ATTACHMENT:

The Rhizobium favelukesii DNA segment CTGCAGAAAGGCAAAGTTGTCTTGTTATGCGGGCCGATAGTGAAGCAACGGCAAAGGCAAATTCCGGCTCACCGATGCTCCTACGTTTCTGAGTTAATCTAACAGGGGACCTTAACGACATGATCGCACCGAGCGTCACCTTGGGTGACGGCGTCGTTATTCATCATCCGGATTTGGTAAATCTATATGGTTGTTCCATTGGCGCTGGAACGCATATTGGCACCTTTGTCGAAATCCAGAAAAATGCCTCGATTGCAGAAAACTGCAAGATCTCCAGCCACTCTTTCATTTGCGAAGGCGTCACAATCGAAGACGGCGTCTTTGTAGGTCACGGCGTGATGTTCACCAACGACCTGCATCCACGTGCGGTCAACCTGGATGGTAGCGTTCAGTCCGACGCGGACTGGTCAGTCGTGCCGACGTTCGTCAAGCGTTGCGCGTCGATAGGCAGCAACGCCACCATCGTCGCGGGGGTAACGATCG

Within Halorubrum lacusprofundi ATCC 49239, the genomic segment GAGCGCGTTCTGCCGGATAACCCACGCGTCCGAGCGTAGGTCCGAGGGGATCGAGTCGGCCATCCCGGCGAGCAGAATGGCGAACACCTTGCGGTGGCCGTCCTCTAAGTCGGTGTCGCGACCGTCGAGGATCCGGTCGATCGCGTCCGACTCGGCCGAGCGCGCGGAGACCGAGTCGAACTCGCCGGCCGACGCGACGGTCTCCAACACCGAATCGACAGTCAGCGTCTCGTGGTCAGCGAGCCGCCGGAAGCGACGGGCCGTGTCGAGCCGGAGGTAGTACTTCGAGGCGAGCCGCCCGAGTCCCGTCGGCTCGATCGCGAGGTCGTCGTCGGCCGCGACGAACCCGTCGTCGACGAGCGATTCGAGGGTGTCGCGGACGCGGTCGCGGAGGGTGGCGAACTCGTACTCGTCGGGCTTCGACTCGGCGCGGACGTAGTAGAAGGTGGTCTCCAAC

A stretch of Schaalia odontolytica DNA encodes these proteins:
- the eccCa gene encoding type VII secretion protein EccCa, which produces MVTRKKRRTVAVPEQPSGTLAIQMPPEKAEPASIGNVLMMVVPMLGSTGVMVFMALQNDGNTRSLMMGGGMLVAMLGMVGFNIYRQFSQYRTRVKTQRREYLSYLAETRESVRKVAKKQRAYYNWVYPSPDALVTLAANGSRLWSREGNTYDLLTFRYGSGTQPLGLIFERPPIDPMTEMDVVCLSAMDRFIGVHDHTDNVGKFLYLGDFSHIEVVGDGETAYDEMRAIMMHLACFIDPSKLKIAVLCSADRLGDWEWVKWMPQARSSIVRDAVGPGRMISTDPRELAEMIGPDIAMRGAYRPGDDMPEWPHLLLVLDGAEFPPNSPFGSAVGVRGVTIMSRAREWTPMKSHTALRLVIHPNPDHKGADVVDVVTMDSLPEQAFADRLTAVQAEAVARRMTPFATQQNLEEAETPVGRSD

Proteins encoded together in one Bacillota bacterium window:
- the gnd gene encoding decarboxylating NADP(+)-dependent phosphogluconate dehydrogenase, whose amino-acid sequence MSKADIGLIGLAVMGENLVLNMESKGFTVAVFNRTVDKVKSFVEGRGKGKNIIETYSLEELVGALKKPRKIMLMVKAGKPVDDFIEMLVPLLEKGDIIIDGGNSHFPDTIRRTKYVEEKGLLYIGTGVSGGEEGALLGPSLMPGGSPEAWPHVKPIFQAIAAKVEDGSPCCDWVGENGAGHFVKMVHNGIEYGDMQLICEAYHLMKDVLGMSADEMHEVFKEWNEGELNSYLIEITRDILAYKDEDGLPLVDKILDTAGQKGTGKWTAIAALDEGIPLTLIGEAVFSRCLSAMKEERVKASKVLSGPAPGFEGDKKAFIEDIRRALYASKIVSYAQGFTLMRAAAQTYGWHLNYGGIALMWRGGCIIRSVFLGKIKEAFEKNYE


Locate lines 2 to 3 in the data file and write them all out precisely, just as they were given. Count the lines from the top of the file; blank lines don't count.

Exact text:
Within Halorubrum lacusprofundi ATCC 49239, the genomic segment GAGCGCGTTCTGCCGGATAACCCACGCGTCCGAGCGTAGGTCCGAGGGGATCGAGTCGGCCATCCCGGCGAGCAGAATGGCGAACACCTTGCGGTGGCCGTCCTCTAAGTCGGTGTCGCGACCGTCGAGGATCCGGTCGATCGCGTCCGACTCGGCCGAGCGCGCGGAGACCGAGTCGAACTCGCCGGCCGACGCGACGGTCTCCAACACCGAATCGACAGTCAGCGTCTCGTGGTCAGCGAGCCGCCGGAAGCGACGGGCCGTGTCGAGCCGGAGGTAGTACTTCGAGGCGAGCCGCCCGAGTCCCGTCGGCTCGATCGCGAGGTCGTCGTCGGCCGCGACGAACCCGTCGTCGACGAGCGATTCGAGGGTGTCGCGGACGCGGTCGCGGAGGGTGGCGAACTCGTACTCGTCGGGCTTCGACTCGGCGCGGACGTAGTAGAAGGTGGTCTCCAAC

A stretch of Schaalia odontolytica DNA encodes these proteins: